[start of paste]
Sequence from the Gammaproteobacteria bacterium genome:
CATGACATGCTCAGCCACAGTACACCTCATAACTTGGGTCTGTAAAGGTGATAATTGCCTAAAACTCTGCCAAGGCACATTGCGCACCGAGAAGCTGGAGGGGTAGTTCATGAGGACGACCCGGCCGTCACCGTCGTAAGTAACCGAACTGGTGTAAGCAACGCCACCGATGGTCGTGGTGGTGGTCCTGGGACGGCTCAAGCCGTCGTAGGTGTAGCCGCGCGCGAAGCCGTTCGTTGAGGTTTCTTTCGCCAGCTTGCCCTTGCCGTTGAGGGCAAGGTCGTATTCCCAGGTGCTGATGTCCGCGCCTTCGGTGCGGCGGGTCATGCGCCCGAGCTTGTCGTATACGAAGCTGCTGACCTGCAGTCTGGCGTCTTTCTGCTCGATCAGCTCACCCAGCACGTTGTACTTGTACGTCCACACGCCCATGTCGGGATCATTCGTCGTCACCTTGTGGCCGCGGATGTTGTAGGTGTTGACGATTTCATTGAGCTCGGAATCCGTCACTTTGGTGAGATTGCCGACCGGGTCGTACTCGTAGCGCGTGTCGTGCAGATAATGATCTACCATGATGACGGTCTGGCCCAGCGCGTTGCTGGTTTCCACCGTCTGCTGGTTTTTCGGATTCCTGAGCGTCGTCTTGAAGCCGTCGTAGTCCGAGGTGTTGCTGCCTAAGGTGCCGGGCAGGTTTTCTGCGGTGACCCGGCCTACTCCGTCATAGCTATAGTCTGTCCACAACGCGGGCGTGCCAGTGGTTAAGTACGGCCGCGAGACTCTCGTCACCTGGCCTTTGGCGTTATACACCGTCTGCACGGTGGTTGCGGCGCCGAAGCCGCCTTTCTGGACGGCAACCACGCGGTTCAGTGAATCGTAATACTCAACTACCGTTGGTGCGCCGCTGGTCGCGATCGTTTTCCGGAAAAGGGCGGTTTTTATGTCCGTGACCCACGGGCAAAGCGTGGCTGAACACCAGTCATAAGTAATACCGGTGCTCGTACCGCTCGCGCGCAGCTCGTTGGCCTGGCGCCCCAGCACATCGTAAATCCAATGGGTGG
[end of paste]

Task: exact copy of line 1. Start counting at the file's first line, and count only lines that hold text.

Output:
Sequence from the Gammaproteobacteria bacterium genome: